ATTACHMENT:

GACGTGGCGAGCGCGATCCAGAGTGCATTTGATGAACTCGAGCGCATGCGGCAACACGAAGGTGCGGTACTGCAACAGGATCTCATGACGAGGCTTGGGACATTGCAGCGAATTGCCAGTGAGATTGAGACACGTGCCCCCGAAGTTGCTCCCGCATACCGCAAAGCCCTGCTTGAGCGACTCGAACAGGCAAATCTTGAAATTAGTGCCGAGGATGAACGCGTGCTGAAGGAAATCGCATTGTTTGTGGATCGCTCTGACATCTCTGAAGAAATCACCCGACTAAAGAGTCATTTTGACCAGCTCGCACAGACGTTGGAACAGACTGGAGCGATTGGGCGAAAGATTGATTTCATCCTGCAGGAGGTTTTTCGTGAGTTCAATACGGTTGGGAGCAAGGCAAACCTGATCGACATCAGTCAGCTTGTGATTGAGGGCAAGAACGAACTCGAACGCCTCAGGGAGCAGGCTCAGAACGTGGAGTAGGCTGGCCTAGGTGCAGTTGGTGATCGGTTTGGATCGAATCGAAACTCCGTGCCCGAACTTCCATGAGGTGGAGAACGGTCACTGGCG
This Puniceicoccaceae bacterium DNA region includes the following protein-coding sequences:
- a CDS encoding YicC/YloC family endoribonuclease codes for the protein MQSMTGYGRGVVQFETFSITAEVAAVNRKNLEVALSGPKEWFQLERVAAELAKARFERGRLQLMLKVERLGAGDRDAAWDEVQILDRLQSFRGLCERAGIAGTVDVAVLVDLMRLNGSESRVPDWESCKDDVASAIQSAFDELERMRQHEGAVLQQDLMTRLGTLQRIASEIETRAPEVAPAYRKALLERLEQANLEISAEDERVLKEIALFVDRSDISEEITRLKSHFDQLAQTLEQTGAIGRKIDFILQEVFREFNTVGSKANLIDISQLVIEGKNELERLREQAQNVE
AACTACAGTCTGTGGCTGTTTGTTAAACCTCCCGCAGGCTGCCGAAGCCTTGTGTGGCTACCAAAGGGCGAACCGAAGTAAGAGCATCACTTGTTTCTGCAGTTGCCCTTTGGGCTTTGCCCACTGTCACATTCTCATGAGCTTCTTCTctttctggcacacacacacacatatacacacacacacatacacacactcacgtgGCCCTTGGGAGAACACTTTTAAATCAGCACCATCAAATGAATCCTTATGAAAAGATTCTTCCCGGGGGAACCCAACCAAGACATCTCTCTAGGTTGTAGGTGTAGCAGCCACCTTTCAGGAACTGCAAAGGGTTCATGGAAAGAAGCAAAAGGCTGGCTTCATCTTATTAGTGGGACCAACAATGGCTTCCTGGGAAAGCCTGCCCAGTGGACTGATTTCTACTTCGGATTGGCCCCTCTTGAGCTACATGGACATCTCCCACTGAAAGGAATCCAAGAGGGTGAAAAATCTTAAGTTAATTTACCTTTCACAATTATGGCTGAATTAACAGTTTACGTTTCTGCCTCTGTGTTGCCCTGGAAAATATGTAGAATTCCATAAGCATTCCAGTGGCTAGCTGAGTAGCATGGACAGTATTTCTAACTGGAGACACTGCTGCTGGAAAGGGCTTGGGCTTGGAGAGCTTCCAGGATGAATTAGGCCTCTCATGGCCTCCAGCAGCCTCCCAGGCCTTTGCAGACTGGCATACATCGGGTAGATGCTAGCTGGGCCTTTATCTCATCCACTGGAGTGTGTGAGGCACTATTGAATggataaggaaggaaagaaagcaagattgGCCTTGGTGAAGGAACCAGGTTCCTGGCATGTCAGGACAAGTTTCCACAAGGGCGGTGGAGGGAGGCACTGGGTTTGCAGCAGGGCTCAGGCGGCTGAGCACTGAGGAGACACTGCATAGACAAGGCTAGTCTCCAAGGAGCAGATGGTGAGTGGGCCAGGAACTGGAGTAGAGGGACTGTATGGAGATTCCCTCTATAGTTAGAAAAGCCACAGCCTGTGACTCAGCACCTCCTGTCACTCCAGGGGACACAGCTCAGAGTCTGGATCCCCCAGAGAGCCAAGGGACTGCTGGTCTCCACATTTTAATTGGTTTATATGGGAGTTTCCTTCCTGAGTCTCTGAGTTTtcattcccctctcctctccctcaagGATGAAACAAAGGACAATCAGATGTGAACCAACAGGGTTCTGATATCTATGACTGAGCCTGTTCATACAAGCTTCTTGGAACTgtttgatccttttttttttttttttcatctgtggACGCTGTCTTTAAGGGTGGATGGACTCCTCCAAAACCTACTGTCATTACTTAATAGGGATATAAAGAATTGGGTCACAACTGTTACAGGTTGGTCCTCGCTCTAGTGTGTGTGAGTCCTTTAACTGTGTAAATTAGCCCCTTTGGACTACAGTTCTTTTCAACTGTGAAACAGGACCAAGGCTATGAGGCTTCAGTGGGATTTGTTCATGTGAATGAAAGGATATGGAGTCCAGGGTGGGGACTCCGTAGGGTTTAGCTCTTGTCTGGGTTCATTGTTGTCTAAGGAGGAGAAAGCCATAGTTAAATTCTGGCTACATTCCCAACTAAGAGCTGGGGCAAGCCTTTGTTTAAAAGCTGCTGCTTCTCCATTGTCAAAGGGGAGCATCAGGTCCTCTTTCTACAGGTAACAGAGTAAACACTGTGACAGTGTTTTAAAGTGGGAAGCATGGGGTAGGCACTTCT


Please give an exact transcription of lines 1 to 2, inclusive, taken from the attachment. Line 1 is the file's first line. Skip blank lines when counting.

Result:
GACGTGGCGAGCGCGATCCAGAGTGCATTTGATGAACTCGAGCGCATGCGGCAACACGAAGGTGCGGTACTGCAACAGGATCTCATGACGAGGCTTGGGACATTGCAGCGAATTGCCAGTGAGATTGAGACACGTGCCCCCGAAGTTGCTCCCGCATACCGCAAAGCCCTGCTTGAGCGACTCGAACAGGCAAATCTTGAAATTAGTGCCGAGGATGAACGCGTGCTGAAGGAAATCGCATTGTTTGTGGATCGCTCTGACATCTCTGAAGAAATCACCCGACTAAAGAGTCATTTTGACCAGCTCGCACAGACGTTGGAACAGACTGGAGCGATTGGGCGAAAGATTGATTTCATCCTGCAGGAGGTTTTTCGTGAGTTCAATACGGTTGGGAGCAAGGCAAACCTGATCGACATCAGTCAGCTTGTGATTGAGGGCAAGAACGAACTCGAACGCCTCAGGGAGCAGGCTCAGAACGTGGAGTAGGCTGGCCTAGGTGCAGTTGGTGATCGGTTTGGATCGAATCGAAACTCCGTGCCCGAACTTCCATGAGGTGGAGAACGGTCACTGGCG
This Puniceicoccaceae bacterium DNA region includes the following protein-coding sequences: